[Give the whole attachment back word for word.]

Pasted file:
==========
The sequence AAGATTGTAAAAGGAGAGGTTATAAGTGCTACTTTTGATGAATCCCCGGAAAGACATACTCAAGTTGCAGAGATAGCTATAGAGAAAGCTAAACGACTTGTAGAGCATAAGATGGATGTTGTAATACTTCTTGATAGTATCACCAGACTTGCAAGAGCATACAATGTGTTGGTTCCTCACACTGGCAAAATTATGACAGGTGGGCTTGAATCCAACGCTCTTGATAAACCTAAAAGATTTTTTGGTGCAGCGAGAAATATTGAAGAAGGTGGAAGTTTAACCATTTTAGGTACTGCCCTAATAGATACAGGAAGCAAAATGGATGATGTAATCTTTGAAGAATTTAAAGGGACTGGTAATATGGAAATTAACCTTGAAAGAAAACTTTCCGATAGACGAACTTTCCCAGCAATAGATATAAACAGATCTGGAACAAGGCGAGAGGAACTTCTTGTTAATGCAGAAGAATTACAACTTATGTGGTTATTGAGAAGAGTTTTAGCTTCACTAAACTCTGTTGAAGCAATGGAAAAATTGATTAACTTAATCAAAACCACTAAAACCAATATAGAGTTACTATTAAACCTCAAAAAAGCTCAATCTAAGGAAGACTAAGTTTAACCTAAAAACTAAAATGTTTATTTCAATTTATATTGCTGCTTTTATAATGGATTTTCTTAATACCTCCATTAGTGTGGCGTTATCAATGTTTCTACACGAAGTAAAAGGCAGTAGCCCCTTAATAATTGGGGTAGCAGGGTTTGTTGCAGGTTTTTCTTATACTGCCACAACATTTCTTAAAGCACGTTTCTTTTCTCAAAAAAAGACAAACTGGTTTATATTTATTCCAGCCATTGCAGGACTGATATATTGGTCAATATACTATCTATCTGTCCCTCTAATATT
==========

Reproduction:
The sequence AAGATTGTAAAAGGAGAGGTTATAAGTGCTACTTTTGATGAATCCCCGGAAAGACATACTCAAGTTGCAGAGATAGCTATAGAGAAAGCTAAACGACTTGTAGAGCATAAGATGGATGTTGTAATACTTCTTGATAGTATCACCAGACTTGCAAGAGCATACAATGTGTTGGTTCCTCACACTGGCAAAATTATGACAGGTGGGCTTGAATCCAACGCTCTTGATAAACCTAAAAGATTTTTTGGTGCAGCGAGAAATATTGAAGAAGGTGGAAGTTTAACCATTTTAGGTACTGCCCTAATAGATACAGGAAGCAAAATGGATGATGTAATCTTTGAAGAATTTAAAGGGACTGGTAATATGGAAATTAACCTTGAAAGAAAACTTTCCGATAGACGAACTTTCCCAGCAATAGATATAAACAGATCTGGAACAAGGCGAGAGGAACTTCTTGTTAATGCAGAAGAATTACAACTTATGTGGTTATTGAGAAGAGTTTTAGCTTCACTAAACTCTGTTGAAGCAATGGAAAAATTGATTAACTTAATCAAAACCACTAAAACCAATATAGAGTTACTATTAAACCTCAAAAAAGCTCAATCTAAGGAAGACTAAGTTTAACCTAAAAACTAAAATGTTTATTTCAATTTATATTGCTGCTTTTATAATGGATTTTCTTAATACCTCCATTAGTGTGGCGTTATCAATGTTTCTACACGAAGTAAAAGGCAGTAGCCCCTTAATAATTGGGGTAGCAGGGTTTGTTGCAGGTTTTTCTTATACTGCCACAACATTTCTTAAAGCACGTTTCTTTTCTCAAAAAAAGACAAACTGGTTTATATTTATTCCAGCCATTGCAGGACTGATATATTGGTCAATATACTATCTATCTGTCCCTCTAATATT